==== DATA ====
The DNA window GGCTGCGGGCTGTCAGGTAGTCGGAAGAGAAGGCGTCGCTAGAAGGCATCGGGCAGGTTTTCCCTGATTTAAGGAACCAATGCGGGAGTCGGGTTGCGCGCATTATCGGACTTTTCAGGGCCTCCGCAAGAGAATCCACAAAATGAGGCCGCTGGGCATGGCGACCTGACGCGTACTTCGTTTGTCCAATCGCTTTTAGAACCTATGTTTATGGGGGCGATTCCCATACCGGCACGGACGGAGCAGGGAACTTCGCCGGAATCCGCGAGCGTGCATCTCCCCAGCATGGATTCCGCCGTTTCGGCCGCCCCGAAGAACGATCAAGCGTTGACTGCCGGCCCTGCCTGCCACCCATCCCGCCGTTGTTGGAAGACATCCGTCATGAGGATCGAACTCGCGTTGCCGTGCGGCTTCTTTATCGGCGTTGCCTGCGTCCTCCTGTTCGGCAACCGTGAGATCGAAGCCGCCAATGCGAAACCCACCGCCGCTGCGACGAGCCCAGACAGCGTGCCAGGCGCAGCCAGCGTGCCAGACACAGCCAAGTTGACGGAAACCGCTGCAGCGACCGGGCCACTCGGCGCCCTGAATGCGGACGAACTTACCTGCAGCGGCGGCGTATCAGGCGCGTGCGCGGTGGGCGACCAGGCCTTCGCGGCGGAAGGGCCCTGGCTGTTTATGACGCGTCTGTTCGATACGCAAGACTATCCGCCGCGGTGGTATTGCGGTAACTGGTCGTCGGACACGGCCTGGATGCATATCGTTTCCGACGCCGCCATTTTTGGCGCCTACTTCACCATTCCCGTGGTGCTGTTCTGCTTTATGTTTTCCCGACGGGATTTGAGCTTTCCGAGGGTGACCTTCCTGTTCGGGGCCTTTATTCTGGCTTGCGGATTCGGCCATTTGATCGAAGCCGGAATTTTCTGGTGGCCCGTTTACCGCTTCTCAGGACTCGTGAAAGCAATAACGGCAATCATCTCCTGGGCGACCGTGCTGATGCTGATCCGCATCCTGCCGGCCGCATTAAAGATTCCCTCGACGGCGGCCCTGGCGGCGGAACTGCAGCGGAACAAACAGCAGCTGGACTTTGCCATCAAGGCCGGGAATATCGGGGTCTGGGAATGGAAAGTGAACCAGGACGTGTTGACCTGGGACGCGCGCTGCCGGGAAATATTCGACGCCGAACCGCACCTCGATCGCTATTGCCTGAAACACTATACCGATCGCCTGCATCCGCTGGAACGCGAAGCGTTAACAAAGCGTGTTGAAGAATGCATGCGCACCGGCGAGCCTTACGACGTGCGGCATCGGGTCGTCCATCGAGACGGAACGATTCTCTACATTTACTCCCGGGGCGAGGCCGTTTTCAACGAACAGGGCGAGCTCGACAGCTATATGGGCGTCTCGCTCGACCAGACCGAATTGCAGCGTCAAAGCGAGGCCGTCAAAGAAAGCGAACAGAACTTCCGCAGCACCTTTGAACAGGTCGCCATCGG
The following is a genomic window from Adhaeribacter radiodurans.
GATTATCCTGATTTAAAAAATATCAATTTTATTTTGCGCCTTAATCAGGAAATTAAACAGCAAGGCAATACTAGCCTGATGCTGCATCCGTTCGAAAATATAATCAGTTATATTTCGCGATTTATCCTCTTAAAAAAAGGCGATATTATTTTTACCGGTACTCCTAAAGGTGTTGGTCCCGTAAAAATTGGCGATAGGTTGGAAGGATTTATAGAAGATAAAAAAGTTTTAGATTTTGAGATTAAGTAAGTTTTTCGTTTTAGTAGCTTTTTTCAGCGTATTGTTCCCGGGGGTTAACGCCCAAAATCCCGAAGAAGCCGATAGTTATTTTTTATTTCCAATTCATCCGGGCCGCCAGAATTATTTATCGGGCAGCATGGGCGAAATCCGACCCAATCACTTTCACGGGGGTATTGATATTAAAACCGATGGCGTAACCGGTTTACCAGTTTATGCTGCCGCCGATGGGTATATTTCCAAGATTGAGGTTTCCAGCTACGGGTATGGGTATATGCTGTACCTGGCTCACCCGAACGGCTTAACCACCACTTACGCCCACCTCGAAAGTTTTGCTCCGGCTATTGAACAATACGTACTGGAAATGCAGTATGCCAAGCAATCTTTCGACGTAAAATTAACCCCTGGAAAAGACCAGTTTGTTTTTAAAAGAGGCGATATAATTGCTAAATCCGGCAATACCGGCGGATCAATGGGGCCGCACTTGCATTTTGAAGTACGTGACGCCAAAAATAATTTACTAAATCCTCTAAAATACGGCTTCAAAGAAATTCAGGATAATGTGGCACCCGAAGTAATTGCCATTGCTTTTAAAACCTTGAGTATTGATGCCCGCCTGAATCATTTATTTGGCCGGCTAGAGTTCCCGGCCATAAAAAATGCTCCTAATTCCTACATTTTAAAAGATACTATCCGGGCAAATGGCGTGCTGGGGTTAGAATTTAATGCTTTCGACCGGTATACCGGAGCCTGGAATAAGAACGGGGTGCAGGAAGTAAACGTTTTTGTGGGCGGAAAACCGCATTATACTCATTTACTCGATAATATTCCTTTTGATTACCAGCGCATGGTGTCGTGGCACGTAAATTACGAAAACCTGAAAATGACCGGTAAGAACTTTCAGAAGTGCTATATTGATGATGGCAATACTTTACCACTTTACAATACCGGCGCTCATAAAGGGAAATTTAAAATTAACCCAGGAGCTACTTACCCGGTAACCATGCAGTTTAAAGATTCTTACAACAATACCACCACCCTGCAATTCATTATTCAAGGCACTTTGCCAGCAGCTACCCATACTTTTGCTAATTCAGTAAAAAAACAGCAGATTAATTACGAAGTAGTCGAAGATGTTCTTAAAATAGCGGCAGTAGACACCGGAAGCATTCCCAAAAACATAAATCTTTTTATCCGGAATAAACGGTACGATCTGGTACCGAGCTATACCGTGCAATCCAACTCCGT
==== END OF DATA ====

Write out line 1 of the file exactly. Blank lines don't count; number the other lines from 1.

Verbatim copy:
The DNA window GGCTGCGGGCTGTCAGGTAGTCGGAAGAGAAGGCGTCGCTAGAAGGCATCGGGCAGGTTTTCCCTGATTTAAGGAACCAATGCGGGAGTCGGGTTGCGCGCATTATCGGACTTTTCAGGGCCTCCGCAAGAGAATCCACAAAATGAGGCCGCTGGGCATGGCGACCTGACGCGTACTTCGTTTGTCCAATCGCTTTTAGAACCTATGTTTATGGGGGCGATTCCCATACCGGCACGGACGGAGCAGGGAACTTCGCCGGAATCCGCGAGCGTGCATCTCCCCAGCATGGATTCCGCCGTTTCGGCCGCCCCGAAGAACGATCAAGCGTTGACTGCCGGCCCTGCCTGCCACCCATCCCGCCGTTGTTGGAAGACATCCGTCATGAGGATCGAACTCGCGTTGCCGTGCGGCTTCTTTATCGGCGTTGCCTGCGTCCTCCTGTTCGGCAACCGTGAGATCGAAGCCGCCAATGCGAAACCCACCGCCGCTGCGACGAGCCCAGACAGCGTGCCAGGCGCAGCCAGCGTGCCAGACACAGCCAAGTTGACGGAAACCGCTGCAGCGACCGGGCCACTCGGCGCCCTGAATGCGGACGAACTTACCTGCAGCGGCGGCGTATCAGGCGCGTGCGCGGTGGGCGACCAGGCCTTCGCGGCGGAAGGGCCCTGGCTGTTTATGACGCGTCTGTTCGATACGCAAGACTATCCGCCGCGGTGGTATTGCGGTAACTGGTCGTCGGACACGGCCTGGATGCATATCGTTTCCGACGCCGCCATTTTTGGCGCCTACTTCACCATTCCCGTGGTGCTGTTCTGCTTTATGTTTTCCCGACGGGATTTGAGCTTTCCGAGGGTGACCTTCCTGTTCGGGGCCTTTATTCTGGCTTGCGGATTCGGCCATTTGATCGAAGCCGGAATTTTCTGGTGGCCCGTTTACCGCTTCTCAGGACTCGTGAAAGCAATAACGGCAATCATCTCCTGGGCGACCGTGCTGATGCTGATCCGCATCCTGCCGGCCGCATTAAAGATTCCCTCGACGGCGGCCCTGGCGGCGGAACTGCAGCGGAACAAACAGCAGCTGGACTTTGCCATCAAGGCCGGGAATATCGGGGTCTGGGAATGGAAAGTGAACCAGGACGTGTTGACCTGGGACGCGCGCTGCCGGGAAATATTCGACGCCGAACCGCACCTCGATCGCTATTGCCTGAAACACTATACCGATCGCCTGCATCCGCTGGAACGCGAAGCGTTAACAAAGCGTGTTGAAGAATGCATGCGCACCGGCGAGCCTTACGACGTGCGGCATCGGGTCGTCCATCGAGACGGAACGATTCTCTACATTTACTCCCGGGGCGAGGCCGTTTTCAACGAACAGGGCGAGCTCGACAGCTATATGGGCGTCTCGCTCGACCAGACCGAATTGCAGCGTCAAAGCGAGGCCGTCAAAGAAAGCGAACAGAACTTCCGCAGCACCTTTGAACAGGTCGCCATCGG